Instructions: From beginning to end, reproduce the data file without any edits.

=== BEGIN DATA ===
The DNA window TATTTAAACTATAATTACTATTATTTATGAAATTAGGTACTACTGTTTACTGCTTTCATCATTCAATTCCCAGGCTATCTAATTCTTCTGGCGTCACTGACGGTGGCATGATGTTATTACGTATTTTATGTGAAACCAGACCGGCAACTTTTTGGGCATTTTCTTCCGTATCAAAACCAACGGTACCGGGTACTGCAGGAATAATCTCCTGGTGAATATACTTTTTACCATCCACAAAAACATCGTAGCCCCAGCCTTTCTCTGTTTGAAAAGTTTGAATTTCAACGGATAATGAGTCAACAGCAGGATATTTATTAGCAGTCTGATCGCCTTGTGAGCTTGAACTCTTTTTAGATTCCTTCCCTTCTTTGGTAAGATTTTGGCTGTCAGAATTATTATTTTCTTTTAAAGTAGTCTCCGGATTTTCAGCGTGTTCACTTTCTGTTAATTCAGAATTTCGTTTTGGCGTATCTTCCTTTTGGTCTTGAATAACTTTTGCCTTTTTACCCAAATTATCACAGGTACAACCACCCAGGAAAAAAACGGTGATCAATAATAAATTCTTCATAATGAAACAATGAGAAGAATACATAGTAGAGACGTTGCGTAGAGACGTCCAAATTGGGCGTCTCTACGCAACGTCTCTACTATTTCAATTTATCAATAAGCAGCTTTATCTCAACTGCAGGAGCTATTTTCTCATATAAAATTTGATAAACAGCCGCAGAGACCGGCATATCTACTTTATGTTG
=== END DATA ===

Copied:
The DNA window TATTTAAACTATAATTACTATTATTTATGAAATTAGGTACTACTGTTTACTGCTTTCATCATTCAATTCCCAGGCTATCTAATTCTTCTGGCGTCACTGACGGTGGCATGATGTTATTACGTATTTTATGTGAAACCAGACCGGCAACTTTTTGGGCATTTTCTTCCGTATCAAAACCAACGGTACCGGGTACTGCAGGAATAATCTCCTGGTGAATATACTTTTTACCATCCACAAAAACATCGTAGCCCCAGCCTTTCTCTGTTTGAAAAGTTTGAATTTCAACGGATAATGAGTCAACAGCAGGATATTTATTAGCAGTCTGATCGCCTTGTGAGCTTGAACTCTTTTTAGATTCCTTCCCTTCTTTGGTAAGATTTTGGCTGTCAGAATTATTATTTTCTTTTAAAGTAGTCTCCGGATTTTCAGCGTGTTCACTTTCTGTTAATTCAGAATTTCGTTTTGGCGTATCTTCCTTTTGGTCTTGAATAACTTTTGCCTTTTTACCCAAATTATCACAGGTACAACCACCCAGGAAAAAAACGGTGATCAATAATAAATTCTTCATAATGAAACAATGAGAAGAATACATAGTAGAGACGTTGCGTAGAGACGTCCAAATTGGGCGTCTCTACGCAACGTCTCTACTATTTCAATTTATCAATAAGCAGCTTTATCTCAACTGCAGGAGCTATTTTCTCATATAAAATTTGATAAACAGCCGCAGAGACCGGCATATCTACTTTATGTTG